Sleep and Breathing Disorders Evaluation
Patients at UT Southwestern’s Sleep and Breathing Disorders Clinic receive a comprehensive evaluation that helps physicians formulate an accurate diagnosis and an effective treatment plan based on each patient’s individual needs and goals for therapy.
Clinical evaluation starts with a questionnaire that patients complete and bring to the first appointment.
New patients should bring the following items to their first appointment:
- All pertinent medical records (sleep
study reports, test results, X-ray films) or verification that our staff has
received them from their referring physician
- CPAP and bilevel PAP equipment,
if currently being treated
- Insurance provider information,
including policy/group number
- Name and telephone number of the
- List of current medications and/or supplements
Some patients might need a sleep study, also known as a polysomnogram (PSG), to help accurately diagnose the condition.
The Sleep and Breathing Disorders Clinic facilities include a sleep laboratory for overnight studies. The laboratory features private bedrooms and bathrooms in a comfortable and spacious testing center that includes equipment to monitor brain and cardiac activity, breathing pauses and snoring, oxygenation, chest and abdominal activity, and limb movements.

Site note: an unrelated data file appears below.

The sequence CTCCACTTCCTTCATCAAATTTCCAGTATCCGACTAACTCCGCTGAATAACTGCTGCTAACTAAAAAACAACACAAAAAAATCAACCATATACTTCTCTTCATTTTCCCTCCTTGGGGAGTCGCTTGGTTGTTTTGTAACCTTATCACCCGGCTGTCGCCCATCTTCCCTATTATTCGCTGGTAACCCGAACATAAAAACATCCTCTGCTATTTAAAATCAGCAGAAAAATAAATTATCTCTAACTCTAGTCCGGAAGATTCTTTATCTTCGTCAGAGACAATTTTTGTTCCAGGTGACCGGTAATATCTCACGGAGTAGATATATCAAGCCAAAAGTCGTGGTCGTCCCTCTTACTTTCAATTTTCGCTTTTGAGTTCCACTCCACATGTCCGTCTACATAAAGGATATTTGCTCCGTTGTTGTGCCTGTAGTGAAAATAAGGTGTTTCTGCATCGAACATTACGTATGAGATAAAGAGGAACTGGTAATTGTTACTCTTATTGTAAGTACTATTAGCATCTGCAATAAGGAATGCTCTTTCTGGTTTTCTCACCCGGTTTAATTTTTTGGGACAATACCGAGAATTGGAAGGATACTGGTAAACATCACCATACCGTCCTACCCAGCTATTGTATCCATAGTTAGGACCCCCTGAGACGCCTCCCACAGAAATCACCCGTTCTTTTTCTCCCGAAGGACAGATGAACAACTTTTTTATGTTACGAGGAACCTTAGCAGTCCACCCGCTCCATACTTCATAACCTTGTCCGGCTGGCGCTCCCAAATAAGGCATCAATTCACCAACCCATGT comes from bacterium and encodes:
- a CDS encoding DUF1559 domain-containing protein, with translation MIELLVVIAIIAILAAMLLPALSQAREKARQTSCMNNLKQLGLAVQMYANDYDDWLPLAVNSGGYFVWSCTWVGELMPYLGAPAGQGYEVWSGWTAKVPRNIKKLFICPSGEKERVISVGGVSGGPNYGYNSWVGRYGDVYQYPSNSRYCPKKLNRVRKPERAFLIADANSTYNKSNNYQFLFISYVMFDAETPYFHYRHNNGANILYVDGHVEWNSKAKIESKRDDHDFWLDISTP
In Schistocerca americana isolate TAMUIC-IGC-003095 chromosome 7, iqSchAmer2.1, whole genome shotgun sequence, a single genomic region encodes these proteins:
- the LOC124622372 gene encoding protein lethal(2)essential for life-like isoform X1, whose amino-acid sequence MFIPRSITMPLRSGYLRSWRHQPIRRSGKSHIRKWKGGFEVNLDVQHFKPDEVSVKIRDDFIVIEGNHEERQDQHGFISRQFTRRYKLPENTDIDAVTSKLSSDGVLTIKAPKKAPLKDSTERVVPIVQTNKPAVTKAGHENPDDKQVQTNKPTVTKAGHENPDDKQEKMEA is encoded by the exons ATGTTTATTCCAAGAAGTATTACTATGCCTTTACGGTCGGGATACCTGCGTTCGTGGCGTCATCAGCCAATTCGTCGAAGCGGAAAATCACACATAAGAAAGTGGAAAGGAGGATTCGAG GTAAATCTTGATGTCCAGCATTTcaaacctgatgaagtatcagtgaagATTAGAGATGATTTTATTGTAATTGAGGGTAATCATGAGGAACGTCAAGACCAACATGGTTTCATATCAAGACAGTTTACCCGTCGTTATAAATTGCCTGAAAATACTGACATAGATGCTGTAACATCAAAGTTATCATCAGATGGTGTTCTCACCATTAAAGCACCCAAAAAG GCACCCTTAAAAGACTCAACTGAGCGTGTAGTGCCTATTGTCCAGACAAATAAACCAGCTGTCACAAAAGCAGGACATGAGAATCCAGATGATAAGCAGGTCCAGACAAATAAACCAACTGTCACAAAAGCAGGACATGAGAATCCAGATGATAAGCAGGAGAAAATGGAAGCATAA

For the study, a sleep technologist places several sensors on the patient’s scalp, face, chest, abdomen, and legs. This procedure is painless and noninvasive. Once the sensors are in place, the patient goes to sleep in a private room. The technologist monitors and digitally records the patient’s sleep patterns throughout the night from a separate room within the lab.
These measurements can help determine whether any medical conditions are interrupting sleep and causing fatigue during the day. The record is invaluable for helping the UT Southwestern physician determine the source of a condition and how to treat it.
For patients with breathing problems related to neuromuscular disorders, our lung specialists will thoroughly evaluate how the functioning of the central or peripheral nervous system can contribute to impairment in the patient’s respiratory system. Specialists can help improve muscle function needed for effective respiration by accurately diagnosing any relationship between neurological and neuromuscular disorders.